CFO of Soup Man, Robert Bertrand, has been indicted on tax evasion charges in Brooklyn federal court on Tuesday, according to federal prosecutors.
Apparently Mr. Bertrand has been “cooking the books” by paying employees in cash and stock in order to avoid the company’s tax obligations. The IRS estimates that based upon the amount paid “under the table”, the lack of Social Security, Medicare and Federal income tax deposits have led to a shortfall of about $600,000 in lost tax revenue.
The IRS estimates that $2,850,967.59 was paid to employees by the company in cash and unreported stock. By not paying at least the Trust Fund portion of payroll tax liability (that is the amount of Federal withholding, along with the employee’s share of Social Security and Medicare), not only is the company liable, but the IRS will also hold personally liable, anyone who decided to use the Trust fund portion of payroll taxes owed for anything other than paying the IRS. This personal assessment is referred to as “Civil Penalty”. We assume that in addition to criminal charges, Mr Bertrand was deemed a responsible person.
This is a clear cut illustration of a large scale payroll tax problem in which an employer for whatever reason, does not pay their tax. Maybe the lack of payment is based on refusal to do so, but more often these issues spring from an inability to pay. In most instances, business owners with cash flow problems get into this type of trouble. This is “borrowing” funds from the IRS. Of course there are many excuses we can use to "borrow" these funds and the business owner ALWAYS has full intent to make up the payments next week, next month, next period, next year - but that time never comes for some.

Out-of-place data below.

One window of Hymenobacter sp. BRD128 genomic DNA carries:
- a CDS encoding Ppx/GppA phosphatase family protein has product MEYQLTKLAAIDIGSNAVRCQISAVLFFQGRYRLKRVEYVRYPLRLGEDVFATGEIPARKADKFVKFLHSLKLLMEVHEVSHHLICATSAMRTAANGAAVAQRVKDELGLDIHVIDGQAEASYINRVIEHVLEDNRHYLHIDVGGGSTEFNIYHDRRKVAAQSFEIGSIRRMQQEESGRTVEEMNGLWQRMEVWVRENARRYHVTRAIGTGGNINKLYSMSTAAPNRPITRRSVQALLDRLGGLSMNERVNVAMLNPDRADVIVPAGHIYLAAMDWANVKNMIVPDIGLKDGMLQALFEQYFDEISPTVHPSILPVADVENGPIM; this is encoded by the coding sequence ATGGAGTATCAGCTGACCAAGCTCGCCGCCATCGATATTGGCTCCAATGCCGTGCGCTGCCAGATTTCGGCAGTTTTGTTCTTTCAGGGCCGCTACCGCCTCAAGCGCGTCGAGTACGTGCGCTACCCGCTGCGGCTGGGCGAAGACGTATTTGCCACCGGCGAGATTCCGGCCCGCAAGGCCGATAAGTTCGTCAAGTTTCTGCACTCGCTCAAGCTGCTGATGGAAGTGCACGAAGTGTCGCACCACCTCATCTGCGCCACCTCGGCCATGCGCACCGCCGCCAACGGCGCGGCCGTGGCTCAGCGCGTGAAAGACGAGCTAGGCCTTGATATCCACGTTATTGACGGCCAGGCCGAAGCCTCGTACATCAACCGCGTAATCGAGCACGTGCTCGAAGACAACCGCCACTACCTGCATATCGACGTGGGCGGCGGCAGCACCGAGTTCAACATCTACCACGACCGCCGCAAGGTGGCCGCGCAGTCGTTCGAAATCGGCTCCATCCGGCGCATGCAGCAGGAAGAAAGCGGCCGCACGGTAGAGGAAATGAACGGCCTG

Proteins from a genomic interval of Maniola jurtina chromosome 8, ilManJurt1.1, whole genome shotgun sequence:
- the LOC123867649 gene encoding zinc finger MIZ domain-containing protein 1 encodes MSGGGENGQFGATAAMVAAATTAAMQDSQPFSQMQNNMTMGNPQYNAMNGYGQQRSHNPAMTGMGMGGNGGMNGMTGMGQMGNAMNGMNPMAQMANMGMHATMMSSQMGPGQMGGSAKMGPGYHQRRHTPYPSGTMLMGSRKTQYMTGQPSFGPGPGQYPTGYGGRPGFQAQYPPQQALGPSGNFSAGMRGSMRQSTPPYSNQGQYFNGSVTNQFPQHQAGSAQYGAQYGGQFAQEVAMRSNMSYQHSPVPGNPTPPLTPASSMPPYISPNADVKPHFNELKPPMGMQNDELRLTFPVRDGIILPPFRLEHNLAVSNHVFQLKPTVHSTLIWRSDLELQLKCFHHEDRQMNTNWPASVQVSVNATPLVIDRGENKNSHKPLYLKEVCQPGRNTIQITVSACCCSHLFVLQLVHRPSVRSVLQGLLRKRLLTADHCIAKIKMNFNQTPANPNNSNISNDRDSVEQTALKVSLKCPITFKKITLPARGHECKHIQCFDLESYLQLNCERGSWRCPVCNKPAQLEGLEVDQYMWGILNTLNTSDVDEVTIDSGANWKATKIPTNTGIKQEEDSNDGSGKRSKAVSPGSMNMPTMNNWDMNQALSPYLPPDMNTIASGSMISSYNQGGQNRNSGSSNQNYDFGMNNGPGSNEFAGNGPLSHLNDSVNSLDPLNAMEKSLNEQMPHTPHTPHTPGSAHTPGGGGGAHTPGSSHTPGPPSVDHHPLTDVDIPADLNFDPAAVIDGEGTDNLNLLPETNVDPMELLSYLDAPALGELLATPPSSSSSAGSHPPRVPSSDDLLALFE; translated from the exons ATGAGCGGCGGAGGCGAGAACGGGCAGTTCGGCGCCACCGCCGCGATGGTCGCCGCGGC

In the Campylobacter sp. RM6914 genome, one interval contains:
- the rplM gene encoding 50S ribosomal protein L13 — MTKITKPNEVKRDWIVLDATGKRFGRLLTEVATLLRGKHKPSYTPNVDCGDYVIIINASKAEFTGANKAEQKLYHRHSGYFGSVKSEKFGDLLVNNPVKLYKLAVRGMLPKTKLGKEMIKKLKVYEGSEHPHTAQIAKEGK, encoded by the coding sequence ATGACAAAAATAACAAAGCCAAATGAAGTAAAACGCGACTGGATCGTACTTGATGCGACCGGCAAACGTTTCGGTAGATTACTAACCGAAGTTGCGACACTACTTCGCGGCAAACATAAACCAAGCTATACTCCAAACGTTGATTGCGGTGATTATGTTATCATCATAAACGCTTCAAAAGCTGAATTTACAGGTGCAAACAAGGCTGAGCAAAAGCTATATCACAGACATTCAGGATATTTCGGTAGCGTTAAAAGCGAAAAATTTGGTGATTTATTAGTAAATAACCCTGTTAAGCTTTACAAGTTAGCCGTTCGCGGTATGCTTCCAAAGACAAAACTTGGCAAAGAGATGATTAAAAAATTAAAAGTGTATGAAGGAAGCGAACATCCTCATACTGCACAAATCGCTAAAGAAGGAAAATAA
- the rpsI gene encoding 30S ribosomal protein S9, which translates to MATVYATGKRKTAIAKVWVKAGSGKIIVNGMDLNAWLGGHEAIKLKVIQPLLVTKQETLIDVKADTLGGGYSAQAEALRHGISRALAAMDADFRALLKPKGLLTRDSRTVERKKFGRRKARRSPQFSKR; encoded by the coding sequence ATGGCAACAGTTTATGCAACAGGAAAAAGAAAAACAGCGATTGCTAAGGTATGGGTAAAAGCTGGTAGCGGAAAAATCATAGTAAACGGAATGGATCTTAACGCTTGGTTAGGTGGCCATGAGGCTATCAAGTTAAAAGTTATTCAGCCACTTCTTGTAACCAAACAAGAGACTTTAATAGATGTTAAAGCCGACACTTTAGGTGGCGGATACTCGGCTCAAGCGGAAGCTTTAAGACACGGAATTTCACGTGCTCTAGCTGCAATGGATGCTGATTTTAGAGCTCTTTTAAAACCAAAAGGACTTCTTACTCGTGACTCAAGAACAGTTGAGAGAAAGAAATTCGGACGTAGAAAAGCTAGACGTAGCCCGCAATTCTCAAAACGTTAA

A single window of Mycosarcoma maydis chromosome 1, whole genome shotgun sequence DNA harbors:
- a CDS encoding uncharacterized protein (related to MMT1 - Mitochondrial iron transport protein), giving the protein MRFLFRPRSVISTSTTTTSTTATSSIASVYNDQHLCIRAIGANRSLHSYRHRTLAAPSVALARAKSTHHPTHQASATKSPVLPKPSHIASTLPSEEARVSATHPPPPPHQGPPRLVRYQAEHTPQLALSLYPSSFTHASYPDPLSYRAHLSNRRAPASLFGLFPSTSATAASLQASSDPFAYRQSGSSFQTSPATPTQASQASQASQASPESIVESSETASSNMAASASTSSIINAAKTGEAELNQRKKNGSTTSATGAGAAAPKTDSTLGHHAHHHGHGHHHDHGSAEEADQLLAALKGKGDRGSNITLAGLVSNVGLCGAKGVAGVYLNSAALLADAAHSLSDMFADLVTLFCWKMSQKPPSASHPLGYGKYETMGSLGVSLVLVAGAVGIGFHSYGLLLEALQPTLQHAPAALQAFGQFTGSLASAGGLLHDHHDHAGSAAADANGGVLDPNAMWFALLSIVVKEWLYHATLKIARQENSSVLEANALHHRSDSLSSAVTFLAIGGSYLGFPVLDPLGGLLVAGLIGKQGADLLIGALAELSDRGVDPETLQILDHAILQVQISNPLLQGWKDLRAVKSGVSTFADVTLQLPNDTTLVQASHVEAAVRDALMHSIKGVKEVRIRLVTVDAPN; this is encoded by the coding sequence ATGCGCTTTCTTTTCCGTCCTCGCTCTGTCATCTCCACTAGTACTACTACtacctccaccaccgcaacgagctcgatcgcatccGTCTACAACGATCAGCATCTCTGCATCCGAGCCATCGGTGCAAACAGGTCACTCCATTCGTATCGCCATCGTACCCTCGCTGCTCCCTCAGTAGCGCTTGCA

The real issue here is business owners are withholding their employee’s tax money and using it for their own purpose even if it is for business purposes. Keep in mind that the government will give credit for withholding to the employee, regardless of whether or not they ultimately receive the funds. To say the least…they don’t like this.
If things don’t turn around for these companies soon after the tax deposits stop, the liability grows (exponentially) and the employer get further behind. This can lead to an eventual shut down of the business. Furthermore, shutting down the business itself does not make the problems go away.
Remember, the responsible person is held personally liable for the Trust Fund portion of the liability via a “Civil Penalty”. The good news is this problem can be avoided. The key is to act now and make some changes. If you have cash flow problems, please give us a call and we would be willing to discuss options on how you can correct this problem.